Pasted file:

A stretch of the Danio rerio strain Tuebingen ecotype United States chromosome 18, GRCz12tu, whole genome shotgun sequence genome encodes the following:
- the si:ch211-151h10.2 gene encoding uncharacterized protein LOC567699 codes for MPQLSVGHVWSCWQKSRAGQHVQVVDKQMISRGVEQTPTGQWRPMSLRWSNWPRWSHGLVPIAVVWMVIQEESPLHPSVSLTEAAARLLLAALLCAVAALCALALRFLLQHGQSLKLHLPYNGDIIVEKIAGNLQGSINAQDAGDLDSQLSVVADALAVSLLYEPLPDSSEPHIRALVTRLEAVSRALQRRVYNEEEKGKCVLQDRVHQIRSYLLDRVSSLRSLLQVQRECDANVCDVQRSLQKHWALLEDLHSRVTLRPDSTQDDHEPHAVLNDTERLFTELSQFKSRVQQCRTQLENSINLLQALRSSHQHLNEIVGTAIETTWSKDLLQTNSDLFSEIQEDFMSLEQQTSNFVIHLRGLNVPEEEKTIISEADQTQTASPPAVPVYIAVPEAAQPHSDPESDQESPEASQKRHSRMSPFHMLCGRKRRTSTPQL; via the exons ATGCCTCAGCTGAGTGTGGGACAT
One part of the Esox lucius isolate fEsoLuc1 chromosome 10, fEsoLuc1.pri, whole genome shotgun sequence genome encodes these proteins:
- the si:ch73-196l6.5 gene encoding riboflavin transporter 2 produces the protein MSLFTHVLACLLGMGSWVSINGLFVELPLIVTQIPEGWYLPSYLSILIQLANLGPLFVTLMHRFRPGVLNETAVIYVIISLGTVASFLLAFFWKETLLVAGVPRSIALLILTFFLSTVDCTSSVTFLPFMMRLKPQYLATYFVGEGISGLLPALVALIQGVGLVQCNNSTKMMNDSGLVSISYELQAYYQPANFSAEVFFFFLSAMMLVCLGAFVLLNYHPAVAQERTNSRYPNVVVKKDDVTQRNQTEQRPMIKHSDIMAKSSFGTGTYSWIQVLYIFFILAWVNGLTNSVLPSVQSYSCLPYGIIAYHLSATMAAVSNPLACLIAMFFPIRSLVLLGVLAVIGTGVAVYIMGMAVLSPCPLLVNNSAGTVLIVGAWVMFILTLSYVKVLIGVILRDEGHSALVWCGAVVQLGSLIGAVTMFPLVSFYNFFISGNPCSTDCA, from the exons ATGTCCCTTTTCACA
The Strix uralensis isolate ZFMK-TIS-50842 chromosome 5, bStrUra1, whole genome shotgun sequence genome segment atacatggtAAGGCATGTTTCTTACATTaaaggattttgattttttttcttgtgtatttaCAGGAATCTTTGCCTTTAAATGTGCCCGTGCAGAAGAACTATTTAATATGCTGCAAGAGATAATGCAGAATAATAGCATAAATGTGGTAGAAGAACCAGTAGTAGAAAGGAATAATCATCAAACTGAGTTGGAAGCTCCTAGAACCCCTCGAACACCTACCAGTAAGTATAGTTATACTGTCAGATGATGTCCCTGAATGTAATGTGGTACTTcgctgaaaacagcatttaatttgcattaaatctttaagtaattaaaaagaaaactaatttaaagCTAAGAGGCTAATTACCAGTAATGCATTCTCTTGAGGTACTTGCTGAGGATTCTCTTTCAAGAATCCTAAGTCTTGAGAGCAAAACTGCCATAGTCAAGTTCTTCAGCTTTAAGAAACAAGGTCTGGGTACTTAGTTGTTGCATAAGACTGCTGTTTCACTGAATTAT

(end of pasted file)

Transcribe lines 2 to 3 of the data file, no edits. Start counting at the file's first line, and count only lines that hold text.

- the si:ch211-151h10.2 gene encoding uncharacterized protein LOC567699 codes for MPQLSVGHVWSCWQKSRAGQHVQVVDKQMISRGVEQTPTGQWRPMSLRWSNWPRWSHGLVPIAVVWMVIQEESPLHPSVSLTEAAARLLLAALLCAVAALCALALRFLLQHGQSLKLHLPYNGDIIVEKIAGNLQGSINAQDAGDLDSQLSVVADALAVSLLYEPLPDSSEPHIRALVTRLEAVSRALQRRVYNEEEKGKCVLQDRVHQIRSYLLDRVSSLRSLLQVQRECDANVCDVQRSLQKHWALLEDLHSRVTLRPDSTQDDHEPHAVLNDTERLFTELSQFKSRVQQCRTQLENSINLLQALRSSHQHLNEIVGTAIETTWSKDLLQTNSDLFSEIQEDFMSLEQQTSNFVIHLRGLNVPEEEKTIISEADQTQTASPPAVPVYIAVPEAAQPHSDPESDQESPEASQKRHSRMSPFHMLCGRKRRTSTPQL; via the exons ATGCCTCAGCTGAGTGTGGGACAT
One part of the Esox lucius isolate fEsoLuc1 chromosome 10, fEsoLuc1.pri, whole genome shotgun sequence genome encodes these proteins: